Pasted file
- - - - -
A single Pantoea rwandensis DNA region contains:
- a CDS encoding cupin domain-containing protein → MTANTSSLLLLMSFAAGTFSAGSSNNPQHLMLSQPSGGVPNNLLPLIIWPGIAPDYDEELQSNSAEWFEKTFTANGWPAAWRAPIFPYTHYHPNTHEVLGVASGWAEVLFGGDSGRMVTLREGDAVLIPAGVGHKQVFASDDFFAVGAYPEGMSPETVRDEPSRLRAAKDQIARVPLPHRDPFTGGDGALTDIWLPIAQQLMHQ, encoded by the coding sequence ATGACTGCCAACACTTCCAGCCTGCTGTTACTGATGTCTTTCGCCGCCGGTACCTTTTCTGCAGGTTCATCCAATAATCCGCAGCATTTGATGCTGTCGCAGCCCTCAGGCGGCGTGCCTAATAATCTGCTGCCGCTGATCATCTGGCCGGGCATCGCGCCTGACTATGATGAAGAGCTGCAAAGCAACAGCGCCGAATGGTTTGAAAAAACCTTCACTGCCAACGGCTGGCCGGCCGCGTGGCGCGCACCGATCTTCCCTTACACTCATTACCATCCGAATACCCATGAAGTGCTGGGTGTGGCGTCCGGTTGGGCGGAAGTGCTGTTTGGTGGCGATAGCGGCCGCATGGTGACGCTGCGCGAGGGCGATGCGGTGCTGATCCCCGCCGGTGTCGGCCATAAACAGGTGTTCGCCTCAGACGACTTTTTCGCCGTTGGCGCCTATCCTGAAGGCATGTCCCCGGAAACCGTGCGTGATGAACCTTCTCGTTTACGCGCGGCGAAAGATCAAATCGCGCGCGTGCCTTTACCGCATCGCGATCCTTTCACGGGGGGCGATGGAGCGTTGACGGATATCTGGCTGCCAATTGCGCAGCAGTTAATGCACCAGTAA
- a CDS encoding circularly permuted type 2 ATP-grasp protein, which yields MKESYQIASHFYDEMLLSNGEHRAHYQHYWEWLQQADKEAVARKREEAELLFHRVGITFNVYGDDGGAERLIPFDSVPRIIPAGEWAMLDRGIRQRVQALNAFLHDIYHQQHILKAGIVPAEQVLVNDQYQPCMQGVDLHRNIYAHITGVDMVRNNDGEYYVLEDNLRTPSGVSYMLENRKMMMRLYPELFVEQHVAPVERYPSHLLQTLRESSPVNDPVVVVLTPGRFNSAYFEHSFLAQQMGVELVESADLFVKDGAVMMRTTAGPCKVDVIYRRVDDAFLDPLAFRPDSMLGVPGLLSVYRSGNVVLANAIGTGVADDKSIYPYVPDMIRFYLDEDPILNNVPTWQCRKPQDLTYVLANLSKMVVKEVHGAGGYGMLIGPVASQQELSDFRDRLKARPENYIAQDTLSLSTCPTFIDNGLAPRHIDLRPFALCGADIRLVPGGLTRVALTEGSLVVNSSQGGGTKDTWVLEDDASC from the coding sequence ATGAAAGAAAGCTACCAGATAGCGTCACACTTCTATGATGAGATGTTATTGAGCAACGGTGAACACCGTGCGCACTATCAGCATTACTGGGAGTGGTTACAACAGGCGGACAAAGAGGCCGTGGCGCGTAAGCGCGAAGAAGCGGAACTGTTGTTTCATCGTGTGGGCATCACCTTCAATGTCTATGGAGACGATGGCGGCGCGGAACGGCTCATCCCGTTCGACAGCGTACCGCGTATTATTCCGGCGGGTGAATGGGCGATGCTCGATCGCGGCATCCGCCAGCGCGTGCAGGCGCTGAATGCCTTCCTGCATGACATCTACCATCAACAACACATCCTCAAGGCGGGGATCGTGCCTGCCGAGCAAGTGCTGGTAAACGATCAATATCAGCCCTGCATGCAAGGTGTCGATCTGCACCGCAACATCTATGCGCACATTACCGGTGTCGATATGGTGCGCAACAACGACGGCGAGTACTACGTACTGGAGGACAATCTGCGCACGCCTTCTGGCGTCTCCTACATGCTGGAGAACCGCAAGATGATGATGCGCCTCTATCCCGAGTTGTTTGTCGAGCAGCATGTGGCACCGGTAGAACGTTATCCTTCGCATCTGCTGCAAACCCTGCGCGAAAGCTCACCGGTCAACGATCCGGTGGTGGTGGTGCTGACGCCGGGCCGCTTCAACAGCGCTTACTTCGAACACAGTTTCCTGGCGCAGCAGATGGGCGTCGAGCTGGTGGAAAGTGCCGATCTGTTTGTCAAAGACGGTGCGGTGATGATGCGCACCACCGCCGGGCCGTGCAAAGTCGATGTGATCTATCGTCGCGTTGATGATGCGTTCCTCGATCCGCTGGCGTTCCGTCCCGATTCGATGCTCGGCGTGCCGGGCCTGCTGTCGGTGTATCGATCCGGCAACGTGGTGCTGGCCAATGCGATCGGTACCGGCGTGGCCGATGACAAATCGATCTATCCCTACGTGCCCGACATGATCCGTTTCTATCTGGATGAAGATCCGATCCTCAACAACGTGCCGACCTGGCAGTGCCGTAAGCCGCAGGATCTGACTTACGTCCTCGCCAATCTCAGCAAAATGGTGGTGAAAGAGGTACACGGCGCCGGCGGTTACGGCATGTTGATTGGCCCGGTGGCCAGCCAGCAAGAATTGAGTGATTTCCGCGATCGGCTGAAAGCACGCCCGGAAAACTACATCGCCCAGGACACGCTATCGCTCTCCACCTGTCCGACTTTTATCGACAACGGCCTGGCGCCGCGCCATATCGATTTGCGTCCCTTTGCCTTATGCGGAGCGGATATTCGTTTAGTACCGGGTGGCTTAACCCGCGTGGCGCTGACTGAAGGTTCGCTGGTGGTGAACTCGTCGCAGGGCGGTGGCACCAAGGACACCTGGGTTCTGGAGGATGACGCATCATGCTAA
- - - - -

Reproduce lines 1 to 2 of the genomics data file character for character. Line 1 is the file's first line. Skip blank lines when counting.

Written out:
A single Pantoea rwandensis DNA region contains:
- a CDS encoding cupin domain-containing protein → MTANTSSLLLLMSFAAGTFSAGSSNNPQHLMLSQPSGGVPNNLLPLIIWPGIAPDYDEELQSNSAEWFEKTFTANGWPAAWRAPIFPYTHYHPNTHEVLGVASGWAEVLFGGDSGRMVTLREGDAVLIPAGVGHKQVFASDDFFAVGAYPEGMSPETVRDEPSRLRAAKDQIARVPLPHRDPFTGGDGALTDIWLPIAQQLMHQ, encoded by the coding sequence ATGACTGCCAACACTTCCAGCCTGCTGTTACTGATGTCTTTCGCCGCCGGTACCTTTTCTGCAGGTTCATCCAATAATCCGCAGCATTTGATGCTGTCGCAGCCCTCAGGCGGCGTGCCTAATAATCTGCTGCCGCTGATCATCTGGCCGGGCATCGCGCCTGACTATGATGAAGAGCTGCAAAGCAACAGCGCCGAATGGTTTGAAAAAACCTTCACTGCCAACGGCTGGCCGGCCGCGTGGCGCGCACCGATCTTCCCTTACACTCATTACCATCCGAATACCCATGAAGTGCTGGGTGTGGCGTCCGGTTGGGCGGAAGTGCTGTTTGGTGGCGATAGCGGCCGCATGGTGACGCTGCGCGAGGGCGATGCGGTGCTGATCCCCGCCGGTGTCGGCCATAAACAGGTGTTCGCCTCAGACGACTTTTTCGCCGTTGGCGCCTATCCTGAAGGCATGTCCCCGGAAACCGTGCGTGATGAACCTTCTCGTTTACGCGCGGCGAAAGATCAAATCGCGCGCGTGCCTTTACCGCATCGCGATCCTTTCACGGGGGGCGATGGAGCGTTGACGGATATCTGGCTGCCAATTGCGCAGCAGTTAATGCACCAGTAA